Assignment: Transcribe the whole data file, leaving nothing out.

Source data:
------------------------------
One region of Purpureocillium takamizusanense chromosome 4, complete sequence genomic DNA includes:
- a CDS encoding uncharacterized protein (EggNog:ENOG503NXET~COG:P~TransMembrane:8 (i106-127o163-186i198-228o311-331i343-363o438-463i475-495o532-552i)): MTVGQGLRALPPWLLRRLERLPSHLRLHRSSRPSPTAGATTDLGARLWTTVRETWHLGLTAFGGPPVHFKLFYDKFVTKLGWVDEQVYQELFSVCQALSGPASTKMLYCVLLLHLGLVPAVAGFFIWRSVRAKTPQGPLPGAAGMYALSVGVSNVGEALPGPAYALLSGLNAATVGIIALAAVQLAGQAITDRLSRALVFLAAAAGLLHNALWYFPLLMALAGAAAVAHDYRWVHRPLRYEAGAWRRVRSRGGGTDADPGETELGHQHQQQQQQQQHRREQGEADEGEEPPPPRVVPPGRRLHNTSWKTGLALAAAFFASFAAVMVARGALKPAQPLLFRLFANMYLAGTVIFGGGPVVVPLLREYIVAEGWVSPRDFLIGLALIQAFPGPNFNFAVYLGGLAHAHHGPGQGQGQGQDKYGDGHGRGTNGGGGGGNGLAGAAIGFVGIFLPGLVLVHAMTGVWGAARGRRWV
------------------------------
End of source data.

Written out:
One region of Purpureocillium takamizusanense chromosome 4, complete sequence genomic DNA includes:
- a CDS encoding uncharacterized protein (EggNog:ENOG503NXET~COG:P~TransMembrane:8 (i106-127o163-186i198-228o311-331i343-363o438-463i475-495o532-552i)): MTVGQGLRALPPWLLRRLERLPSHLRLHRSSRPSPTAGATTDLGARLWTTVRETWHLGLTAFGGPPVHFKLFYDKFVTKLGWVDEQVYQELFSVCQALSGPASTKMLYCVLLLHLGLVPAVAGFFIWRSVRAKTPQGPLPGAAGMYALSVGVSNVGEALPGPAYALLSGLNAATVGIIALAAVQLAGQAITDRLSRALVFLAAAAGLLHNALWYFPLLMALAGAAAVAHDYRWVHRPLRYEAGAWRRVRSRGGGTDADPGETELGHQHQQQQQQQQHRREQGEADEGEEPPPPRVVPPGRRLHNTSWKTGLALAAAFFASFAAVMVARGALKPAQPLLFRLFANMYLAGTVIFGGGPVVVPLLREYIVAEGWVSPRDFLIGLALIQAFPGPNFNFAVYLGGLAHAHHGPGQGQGQGQDKYGDGHGRGTNGGGGGGNGLAGAAIGFVGIFLPGLVLVHAMTGVWGAARGRRWV